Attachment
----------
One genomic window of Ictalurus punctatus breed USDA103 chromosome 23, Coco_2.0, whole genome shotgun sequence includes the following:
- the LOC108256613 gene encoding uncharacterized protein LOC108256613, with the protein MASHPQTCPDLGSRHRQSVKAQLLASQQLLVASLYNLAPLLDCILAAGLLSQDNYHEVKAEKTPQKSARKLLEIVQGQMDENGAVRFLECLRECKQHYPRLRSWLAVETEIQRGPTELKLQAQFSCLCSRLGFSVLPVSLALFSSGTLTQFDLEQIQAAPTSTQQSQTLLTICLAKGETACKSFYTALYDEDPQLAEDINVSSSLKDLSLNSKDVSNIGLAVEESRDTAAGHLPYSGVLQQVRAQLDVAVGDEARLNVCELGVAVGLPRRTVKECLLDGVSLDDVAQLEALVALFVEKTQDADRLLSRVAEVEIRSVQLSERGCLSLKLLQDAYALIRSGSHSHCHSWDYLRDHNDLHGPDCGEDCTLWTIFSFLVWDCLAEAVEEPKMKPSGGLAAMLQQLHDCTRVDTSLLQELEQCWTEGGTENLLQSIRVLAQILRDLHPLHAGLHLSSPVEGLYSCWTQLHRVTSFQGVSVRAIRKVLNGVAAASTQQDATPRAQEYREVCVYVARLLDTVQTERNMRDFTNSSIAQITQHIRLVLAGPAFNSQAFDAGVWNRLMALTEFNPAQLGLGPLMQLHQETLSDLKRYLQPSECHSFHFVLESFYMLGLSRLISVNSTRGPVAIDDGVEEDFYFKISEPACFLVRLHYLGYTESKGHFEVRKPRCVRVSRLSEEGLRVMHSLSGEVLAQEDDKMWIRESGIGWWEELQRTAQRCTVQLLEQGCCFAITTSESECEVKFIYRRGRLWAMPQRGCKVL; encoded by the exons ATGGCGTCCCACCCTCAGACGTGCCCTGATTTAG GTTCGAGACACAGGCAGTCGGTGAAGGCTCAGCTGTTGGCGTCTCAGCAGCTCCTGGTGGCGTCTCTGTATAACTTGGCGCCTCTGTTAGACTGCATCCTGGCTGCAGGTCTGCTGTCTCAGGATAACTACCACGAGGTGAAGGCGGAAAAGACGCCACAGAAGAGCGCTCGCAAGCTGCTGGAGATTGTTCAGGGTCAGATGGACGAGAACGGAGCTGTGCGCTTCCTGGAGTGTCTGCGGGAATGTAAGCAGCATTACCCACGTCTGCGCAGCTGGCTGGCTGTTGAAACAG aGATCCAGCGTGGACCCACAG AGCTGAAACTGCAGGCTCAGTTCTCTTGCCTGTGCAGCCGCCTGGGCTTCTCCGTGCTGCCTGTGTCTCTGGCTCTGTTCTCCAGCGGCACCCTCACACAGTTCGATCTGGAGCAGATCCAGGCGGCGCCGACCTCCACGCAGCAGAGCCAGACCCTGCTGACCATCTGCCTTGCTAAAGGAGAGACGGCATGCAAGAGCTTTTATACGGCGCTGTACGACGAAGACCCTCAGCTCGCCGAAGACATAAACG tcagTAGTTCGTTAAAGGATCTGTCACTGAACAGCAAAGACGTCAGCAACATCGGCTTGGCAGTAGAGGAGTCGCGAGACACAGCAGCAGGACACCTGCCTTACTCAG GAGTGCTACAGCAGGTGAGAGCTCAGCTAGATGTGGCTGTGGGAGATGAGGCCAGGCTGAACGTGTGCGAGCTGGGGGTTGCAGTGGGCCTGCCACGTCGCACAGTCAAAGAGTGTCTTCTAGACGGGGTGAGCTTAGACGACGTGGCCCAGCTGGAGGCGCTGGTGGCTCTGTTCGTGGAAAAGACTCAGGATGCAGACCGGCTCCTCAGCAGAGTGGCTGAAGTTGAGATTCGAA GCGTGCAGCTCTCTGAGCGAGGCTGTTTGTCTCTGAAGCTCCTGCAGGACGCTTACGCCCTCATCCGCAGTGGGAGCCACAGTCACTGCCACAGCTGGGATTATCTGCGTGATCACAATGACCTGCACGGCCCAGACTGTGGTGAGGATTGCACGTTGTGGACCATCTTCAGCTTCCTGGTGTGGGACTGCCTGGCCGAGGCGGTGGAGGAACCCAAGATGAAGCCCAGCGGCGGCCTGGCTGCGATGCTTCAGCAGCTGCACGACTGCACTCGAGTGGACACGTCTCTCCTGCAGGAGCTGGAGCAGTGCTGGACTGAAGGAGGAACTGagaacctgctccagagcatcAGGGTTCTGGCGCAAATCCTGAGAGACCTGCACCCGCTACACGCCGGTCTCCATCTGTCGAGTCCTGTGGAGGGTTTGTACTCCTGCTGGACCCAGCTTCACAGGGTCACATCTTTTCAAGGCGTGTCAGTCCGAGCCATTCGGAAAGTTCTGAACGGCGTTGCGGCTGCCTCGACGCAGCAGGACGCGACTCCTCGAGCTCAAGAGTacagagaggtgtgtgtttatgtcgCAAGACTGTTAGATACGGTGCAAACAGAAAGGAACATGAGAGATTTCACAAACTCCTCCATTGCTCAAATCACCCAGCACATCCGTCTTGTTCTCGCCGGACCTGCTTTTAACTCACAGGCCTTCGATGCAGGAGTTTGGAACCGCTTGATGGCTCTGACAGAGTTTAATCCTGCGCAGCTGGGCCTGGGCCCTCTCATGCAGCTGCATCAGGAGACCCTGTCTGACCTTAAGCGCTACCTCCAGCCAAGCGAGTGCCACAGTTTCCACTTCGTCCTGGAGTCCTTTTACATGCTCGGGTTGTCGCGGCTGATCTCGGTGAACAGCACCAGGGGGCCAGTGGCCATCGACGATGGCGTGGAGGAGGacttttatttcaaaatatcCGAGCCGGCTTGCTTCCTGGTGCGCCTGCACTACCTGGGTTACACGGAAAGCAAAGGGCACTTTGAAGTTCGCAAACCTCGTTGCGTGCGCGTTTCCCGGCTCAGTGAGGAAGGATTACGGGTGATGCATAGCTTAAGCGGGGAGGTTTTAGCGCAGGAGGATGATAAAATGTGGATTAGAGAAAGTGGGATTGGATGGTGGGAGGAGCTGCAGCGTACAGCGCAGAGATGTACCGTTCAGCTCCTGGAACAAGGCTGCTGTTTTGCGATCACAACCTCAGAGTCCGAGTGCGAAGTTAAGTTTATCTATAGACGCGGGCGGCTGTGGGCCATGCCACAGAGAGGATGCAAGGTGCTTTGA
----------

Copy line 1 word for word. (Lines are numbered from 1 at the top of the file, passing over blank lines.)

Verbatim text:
One genomic window of Ictalurus punctatus breed USDA103 chromosome 23, Coco_2.0, whole genome shotgun sequence includes the following: